Remote Access: Serious Stuff

By: Chenel

Winter is coming.

Wait, no. Scratch that.

Summer is leaving (Game of Thrones has a King’s ransom of zeitgeist publicity as it is; far be it for me to heap even more on that pile of dead Stark bodies). And if Autumn’s shift of brighter rays and airy days to longer nights and bitter winds drives don’t drive one’s soul to deep depression (this happens to other people too, right?), at the very least it does seem to leave a person’s psyche primed for more serious fare.

The signs of this are all around us at this time of year (us northern hemisphereans, of course).  Hollywood leaves its boisterous blockbusters behind to trot out its annual compendium of “For Your Considertation” morality plays. The July 4th pomp and circumstance fizzles into tricks, treats and then, tearful tunes (seriously, listen closely to Have Yourself a Merry Little Christmas one of these days). And as much as the networks want to boast about year-round programming, TV has largely always followed the same perennial rhythm. Summer staples that populate the airwaves and internet tubes make way for the fall season and more hearty fare.

With the new crop of freshman series underwhelming most critics, if not viewers…yet, here is some serious fare you may have overlooked over the past year if Gotham or The Mysteries of Laura just aren’t clicking with you. Since Tony Soprano first stopped believing, the gems of TV’s current “Golden Age” have been airing fast and furiously so you’ll be forgiven on missing these instant classics the first time around.

Broadchurch (2013) 8 episodes


The sun-bleached coastal setting of this miniseries’ titular town may harken back to summer, but be forewarned, the BAFTA and Peabody winning show has an icy veins running through it. Similar to previous shows like AMC’s The Killing and Sundance Channel’s Top of the Lake, the death of a child shatters the outward serenity of many lives. In all facets though, Broadchurch does the story better. In this particular case, the death of young Danny Latimer causes the denizens of Broadchurch to not-quite-slowly turn on each other while the media all-too-quickly turns up in droves. David Tennant (better known from his time as everyone’s favorite time-hopping Doc) is a haunted DI who heads up the search for Danny’s killer, but it is relative newcomer Olivia Colman who is the revelation as Detective Sergeant Ellie Miller, the best friend of Danny’s mother and Tennant’s partner. One by one, suspects are brought up and summarily dismissed until the final episode’s reveal. Will it be who you think it is? Who killed Danny Latimer and why? Now that the pools are closed across most of the country, it’s time the perfect time to stay in and find out.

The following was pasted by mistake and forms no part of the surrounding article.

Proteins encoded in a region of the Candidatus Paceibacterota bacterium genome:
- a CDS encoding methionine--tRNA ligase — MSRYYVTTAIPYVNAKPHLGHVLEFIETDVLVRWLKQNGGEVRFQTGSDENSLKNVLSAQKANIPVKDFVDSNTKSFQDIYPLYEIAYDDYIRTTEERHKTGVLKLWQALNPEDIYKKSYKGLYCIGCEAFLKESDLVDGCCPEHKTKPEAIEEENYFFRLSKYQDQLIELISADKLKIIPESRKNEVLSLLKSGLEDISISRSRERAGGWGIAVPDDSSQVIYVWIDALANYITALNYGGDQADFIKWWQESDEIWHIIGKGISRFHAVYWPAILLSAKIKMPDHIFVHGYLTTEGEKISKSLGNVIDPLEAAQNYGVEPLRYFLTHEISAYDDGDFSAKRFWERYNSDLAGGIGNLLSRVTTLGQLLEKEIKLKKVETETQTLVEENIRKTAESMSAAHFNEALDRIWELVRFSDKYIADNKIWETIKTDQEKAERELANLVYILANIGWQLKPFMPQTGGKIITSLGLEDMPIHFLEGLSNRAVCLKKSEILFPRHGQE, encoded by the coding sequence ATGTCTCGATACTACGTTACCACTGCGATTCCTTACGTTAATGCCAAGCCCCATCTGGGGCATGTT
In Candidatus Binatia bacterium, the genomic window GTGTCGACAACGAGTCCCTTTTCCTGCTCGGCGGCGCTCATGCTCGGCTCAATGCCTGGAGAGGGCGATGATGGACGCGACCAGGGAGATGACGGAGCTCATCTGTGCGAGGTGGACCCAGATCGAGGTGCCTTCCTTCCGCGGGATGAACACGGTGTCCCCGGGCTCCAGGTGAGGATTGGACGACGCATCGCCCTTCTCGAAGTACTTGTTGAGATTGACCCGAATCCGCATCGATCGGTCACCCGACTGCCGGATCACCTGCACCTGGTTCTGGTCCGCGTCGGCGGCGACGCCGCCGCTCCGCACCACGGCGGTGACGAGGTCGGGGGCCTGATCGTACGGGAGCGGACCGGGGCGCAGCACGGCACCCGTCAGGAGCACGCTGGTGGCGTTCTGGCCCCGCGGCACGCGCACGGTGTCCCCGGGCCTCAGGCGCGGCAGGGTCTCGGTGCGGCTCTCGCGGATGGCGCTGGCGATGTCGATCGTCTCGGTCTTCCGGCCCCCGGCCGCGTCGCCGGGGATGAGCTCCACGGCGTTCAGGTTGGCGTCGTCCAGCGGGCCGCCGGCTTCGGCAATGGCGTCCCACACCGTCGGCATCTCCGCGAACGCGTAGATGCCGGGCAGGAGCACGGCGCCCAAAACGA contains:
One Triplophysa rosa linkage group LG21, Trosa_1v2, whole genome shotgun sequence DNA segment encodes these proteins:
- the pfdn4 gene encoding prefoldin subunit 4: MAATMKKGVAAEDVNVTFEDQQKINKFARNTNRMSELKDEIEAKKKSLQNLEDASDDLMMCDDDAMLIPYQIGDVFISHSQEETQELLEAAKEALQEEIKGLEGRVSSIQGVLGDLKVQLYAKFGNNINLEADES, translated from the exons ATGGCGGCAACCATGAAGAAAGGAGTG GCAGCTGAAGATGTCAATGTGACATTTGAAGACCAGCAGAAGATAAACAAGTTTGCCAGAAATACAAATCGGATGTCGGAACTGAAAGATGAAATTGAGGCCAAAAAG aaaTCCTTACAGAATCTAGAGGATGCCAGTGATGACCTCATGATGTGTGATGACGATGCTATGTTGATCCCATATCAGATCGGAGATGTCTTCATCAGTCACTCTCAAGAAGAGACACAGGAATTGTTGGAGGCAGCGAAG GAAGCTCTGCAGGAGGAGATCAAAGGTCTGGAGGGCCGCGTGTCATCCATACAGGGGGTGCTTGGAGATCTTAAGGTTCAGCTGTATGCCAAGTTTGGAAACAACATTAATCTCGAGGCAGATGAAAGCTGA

The Honourable Woman (2014) 8 episodes


The current “Golden Age” of television has been marked my one ubiquitous convention: dead bodies. While Broadchurch’s murder opens up a window into a sleepy hamlet on the English shore, a nameless Israeli official warns that the dead body which kicks off The Honourable Woman opens up “a story that…stretches 1000 years.” While a whole millennia of history (thankfully) isn’t covered here, there are enough crosses, double-crosses and even quadruple-crosses to fill a decade in this pretzel of a plot. And it works. Maggie Gyllenhaal stars as Nessa Stein, the English daughter of a notorious Israeli business/war profiteer. The series begins with her attempts to use her family name – and late father’s fortune – for good by building a high-speed broadband network in the Palestinian territories. Will it make money? Probably not, but it’ll sure help Nessa and her brother Ephra (Andrew Buchan) erase? coverup? some deep stains from their family’s past. As it goes with this sort of thing, though, things just get worse for Nessa and those closest to her. More political spy thriller, than whodunit, The Honourable Woman slowly draws you in like the best John Le Carré novels until you find yourself clutching the edge of your seat in anticipation of what is coming next. While some of the character’s decisions can seem questionable – if not absurd – at times, the suspense is palpable. Stephen Rea is absolutely delightful (and slightly unnerving) as a wise old spook on his last hurrah with MI6. Will any side come out the winner in this age old story of mistrust and hate?

You have all winter to find out.

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